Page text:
Bookkeeping For Dummies
eBook - ePub

Bookkeeping For Dummies

Jane E. Kelly, Paul Barrow, Lita Epstein

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eBook - ePub

Bookkeeping For Dummies

Jane E. Kelly, Paul Barrow, Lita Epstein

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About This Book

Britain's number-one guide to mastering the art and science of bookkeeping

Accurate bookkeeping is crucial to the success of every business—but few people relish in this highly detailed task. Luckily, this new edition of Bookkeeping For Dummies simplifies every aspect of financial record keeping, walking you through the basic skills you need to make numbers your minion. From tracking transactions and keeping ledgers to producing balance sheets and year-end reports, this straight-talking guide takes the intimidation out of bookkeeping and shows you how to make it your best friend in business.

Fully updated to include the latest coverage of accounting practices and bookkeeping software, this new edition of Bookkeeping For Dummies features tons of practical exercises to get you up and running with what you need to keep your books balanced, your finances in order and the tax inspector off your back.

  • Find updated bookkeeping templates and resources available via download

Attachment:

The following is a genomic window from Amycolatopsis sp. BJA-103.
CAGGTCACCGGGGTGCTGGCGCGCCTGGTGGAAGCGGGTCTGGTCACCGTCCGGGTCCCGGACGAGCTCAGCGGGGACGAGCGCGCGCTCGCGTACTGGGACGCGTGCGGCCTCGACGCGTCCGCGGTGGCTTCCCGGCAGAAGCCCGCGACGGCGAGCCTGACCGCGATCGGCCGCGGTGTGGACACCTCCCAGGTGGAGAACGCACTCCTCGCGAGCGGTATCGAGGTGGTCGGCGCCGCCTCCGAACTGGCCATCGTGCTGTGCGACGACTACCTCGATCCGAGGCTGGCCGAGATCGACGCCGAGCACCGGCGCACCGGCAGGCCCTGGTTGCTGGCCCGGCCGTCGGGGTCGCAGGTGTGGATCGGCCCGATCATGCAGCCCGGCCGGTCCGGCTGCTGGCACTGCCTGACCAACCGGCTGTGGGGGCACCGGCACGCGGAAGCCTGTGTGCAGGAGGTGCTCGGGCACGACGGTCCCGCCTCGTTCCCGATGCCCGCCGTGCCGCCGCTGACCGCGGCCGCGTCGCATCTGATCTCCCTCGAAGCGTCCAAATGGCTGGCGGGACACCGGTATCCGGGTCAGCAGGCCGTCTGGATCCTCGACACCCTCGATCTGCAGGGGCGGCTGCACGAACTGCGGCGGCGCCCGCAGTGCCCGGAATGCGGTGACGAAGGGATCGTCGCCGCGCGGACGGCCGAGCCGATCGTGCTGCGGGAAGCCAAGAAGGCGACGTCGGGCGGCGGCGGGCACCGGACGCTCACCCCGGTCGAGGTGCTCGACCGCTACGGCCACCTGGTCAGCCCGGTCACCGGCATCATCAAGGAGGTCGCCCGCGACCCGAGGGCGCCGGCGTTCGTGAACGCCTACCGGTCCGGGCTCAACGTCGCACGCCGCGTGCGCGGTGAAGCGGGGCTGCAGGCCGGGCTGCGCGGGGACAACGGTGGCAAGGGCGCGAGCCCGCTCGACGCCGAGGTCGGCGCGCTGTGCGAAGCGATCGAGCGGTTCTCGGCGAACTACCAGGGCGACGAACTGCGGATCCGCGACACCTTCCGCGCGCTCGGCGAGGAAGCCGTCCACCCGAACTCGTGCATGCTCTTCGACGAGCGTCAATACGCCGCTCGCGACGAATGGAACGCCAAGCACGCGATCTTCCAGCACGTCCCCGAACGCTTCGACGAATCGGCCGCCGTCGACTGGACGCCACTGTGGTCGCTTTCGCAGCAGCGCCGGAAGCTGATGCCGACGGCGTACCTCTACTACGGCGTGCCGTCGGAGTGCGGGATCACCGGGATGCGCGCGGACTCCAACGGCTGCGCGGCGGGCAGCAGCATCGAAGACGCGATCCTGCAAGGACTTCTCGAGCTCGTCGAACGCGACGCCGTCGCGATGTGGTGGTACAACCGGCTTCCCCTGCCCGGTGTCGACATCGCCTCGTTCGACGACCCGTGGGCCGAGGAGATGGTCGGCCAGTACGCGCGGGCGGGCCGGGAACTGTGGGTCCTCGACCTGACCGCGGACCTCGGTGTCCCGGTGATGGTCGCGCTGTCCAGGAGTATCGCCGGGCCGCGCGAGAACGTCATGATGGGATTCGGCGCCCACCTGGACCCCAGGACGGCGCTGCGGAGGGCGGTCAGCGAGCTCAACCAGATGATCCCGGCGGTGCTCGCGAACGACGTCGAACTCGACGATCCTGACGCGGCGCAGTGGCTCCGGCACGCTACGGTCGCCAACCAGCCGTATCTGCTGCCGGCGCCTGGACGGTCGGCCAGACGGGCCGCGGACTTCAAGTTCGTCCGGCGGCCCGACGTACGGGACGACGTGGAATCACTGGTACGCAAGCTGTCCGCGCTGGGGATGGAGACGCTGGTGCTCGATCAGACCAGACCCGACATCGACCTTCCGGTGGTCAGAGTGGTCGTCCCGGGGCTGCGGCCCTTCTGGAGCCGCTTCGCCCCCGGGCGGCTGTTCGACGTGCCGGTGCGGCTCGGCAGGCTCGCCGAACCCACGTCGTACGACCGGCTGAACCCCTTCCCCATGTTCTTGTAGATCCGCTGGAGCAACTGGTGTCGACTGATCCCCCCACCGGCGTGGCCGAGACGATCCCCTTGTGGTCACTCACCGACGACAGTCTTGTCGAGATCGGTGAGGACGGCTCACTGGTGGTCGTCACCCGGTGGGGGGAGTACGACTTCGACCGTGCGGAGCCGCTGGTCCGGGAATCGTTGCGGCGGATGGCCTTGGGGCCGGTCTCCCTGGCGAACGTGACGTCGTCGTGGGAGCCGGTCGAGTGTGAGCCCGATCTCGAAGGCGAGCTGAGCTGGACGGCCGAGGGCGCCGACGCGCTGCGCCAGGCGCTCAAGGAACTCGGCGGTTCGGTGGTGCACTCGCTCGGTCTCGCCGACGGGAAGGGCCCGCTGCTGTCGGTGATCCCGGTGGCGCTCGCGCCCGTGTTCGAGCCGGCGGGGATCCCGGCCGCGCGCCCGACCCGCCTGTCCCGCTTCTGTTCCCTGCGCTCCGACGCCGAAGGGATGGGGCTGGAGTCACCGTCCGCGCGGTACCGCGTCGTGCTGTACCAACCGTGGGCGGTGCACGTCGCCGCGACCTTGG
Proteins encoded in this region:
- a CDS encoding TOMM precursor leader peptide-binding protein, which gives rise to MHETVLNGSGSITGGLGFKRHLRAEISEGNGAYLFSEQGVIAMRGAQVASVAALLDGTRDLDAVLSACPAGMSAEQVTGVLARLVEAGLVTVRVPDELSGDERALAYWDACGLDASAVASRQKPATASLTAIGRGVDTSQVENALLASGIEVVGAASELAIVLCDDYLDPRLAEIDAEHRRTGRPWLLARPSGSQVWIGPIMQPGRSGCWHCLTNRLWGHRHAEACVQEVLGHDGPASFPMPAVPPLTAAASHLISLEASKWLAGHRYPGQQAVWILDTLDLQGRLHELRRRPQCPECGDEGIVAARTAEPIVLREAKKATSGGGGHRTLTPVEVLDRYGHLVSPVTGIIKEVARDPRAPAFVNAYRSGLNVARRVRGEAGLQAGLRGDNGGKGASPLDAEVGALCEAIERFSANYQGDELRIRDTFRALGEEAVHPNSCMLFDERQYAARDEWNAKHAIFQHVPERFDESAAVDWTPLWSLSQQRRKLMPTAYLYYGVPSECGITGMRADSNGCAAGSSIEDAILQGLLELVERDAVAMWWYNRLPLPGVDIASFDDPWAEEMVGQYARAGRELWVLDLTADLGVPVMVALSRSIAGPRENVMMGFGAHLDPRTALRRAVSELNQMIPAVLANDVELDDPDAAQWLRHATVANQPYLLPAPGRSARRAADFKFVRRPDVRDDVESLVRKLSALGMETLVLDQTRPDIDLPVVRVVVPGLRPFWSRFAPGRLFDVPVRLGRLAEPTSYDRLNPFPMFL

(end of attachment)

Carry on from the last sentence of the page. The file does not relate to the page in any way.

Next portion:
• Manage day-to-day records like sales and purchases
  • Produce Profit and Loss Statements and Balance Sheets
  • Prepare year-end documents with confidence and ease

From the importance of keeping a paper trail to the best ways to keep payroll rolling—and everything in between—this is the ideal resource for anyone looking to learn the bookkeeping ropes.

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For Dummies
Part I

Basic Bookkeeping: Why You Need It

Find more about bookkeeping and other topics for free at
In this part …
Discover why bookkeeping is so important, and get started with the task of setting up your books.
Become familiar with bookkeeping jargon, such as ledger, journal, posting, debit and credit.
Find out about the all-important Chart of Accounts and how you can set this up to customise your business accounts.
Look at different business types and understand why it’s important to set up the correct one.
Chapter 1

So You Want to Do the Books